Lynnette Basinger, a Roswell voter who works in marketing, said she lost faith in elections because of poor candidates and negative campaigns — not because of concerns about Georgia’s voting process.
“I voted for Trump out of desperation, but I couldn’t take it anymore. I couldn’t take the constant barrage of him accusing people and others accusing him, and I was at wit’s end,” Basinger said. “Everyone starts to point fingers because one party is losing over another. I just think the quality of the candidates and parties has really deteriorated.”
Like Basinger, Greg Hardin said he was turned off by the highly political and partisan climate after the presidential election.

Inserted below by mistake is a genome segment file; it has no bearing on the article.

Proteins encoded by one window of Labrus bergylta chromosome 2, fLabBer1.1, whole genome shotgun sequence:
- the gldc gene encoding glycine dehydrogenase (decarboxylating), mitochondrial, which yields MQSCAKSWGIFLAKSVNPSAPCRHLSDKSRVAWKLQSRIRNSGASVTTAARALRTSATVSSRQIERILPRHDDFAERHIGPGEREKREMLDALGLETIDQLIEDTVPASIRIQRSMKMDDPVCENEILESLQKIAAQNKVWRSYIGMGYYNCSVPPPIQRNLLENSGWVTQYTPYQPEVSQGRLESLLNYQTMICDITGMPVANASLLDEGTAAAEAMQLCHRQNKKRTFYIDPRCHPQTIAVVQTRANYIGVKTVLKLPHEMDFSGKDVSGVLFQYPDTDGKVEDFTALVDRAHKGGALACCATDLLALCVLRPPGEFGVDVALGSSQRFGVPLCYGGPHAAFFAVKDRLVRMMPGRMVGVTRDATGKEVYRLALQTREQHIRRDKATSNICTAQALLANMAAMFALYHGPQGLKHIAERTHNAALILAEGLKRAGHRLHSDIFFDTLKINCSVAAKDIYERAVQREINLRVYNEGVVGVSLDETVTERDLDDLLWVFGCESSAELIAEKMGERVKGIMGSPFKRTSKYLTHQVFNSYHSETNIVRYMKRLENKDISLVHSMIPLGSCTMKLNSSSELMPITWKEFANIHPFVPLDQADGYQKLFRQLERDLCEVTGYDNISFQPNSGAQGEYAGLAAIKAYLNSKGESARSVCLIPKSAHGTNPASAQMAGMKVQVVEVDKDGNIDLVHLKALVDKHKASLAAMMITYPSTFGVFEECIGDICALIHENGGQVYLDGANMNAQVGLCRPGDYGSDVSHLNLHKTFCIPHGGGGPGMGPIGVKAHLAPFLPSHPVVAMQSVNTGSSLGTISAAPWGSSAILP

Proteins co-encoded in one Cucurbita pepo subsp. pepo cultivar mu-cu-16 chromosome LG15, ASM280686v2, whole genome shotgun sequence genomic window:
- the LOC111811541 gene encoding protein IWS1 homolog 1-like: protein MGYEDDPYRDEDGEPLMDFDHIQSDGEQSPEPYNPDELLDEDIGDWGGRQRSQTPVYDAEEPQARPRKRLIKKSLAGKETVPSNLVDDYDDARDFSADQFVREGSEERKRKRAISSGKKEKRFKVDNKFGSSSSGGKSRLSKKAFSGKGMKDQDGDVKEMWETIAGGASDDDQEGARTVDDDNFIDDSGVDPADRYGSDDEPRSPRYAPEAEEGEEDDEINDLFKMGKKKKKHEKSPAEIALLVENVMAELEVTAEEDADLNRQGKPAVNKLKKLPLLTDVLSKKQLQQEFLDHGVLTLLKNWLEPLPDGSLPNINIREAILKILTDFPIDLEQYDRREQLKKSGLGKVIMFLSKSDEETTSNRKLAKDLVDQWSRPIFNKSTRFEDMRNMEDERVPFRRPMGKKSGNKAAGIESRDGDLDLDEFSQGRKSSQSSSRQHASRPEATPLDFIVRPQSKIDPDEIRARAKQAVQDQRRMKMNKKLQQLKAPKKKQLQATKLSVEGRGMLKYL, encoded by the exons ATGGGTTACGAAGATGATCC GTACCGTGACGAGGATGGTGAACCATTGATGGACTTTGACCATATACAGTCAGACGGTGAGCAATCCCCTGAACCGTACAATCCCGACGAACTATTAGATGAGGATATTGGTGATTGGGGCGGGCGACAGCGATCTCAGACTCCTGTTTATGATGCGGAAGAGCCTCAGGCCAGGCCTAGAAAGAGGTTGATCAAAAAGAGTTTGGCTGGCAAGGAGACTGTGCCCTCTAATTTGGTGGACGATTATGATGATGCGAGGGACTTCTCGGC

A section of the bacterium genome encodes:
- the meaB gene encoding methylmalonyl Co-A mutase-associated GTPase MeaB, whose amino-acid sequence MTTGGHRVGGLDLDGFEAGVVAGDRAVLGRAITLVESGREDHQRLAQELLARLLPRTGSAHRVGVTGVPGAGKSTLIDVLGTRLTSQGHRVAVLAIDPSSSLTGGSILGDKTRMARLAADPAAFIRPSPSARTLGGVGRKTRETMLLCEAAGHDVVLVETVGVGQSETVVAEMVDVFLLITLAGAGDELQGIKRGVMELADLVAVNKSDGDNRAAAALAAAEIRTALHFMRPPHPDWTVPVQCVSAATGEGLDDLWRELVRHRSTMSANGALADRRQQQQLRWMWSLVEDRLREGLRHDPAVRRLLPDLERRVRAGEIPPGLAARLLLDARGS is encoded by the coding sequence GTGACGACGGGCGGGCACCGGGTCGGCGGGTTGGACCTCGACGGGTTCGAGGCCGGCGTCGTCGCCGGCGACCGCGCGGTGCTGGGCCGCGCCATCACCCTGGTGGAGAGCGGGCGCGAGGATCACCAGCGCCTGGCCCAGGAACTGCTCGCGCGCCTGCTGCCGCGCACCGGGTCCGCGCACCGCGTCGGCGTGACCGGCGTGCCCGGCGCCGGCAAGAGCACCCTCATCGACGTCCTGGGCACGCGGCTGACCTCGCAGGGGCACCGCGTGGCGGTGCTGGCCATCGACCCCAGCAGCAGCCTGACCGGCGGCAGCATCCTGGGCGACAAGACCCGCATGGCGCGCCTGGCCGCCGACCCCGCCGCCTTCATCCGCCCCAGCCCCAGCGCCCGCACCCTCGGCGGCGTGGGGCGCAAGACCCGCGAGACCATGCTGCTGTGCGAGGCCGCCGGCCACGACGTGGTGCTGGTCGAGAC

“It certainly isn’t that I have any conspiracy theories or anything like that,” Hardin said. “The biggest reason is that it’s become too political. I just didn’t pay as much attention to it as I should have.”
Voter confidence in elections has steadily increased since the 2020 presidential election, according to polling by the AJC.
About 73% of registered voters said in January they were confident or somewhat confident that last November’s general election was conducted fairly and accurately, an increase from 56% of voters expressing confidence in January 2022. The increase in confidence coincided with Republicans winning almost all statewide races in November 2022.
Republicans attribute gains in voter confidence to changes in Georgia’s voting laws since 2020, which limited ballot drop boxes, required more voter ID for absentee voting, prohibited mass-mailings of absentee ballot application forms and banned nonprofit donations to local election offices.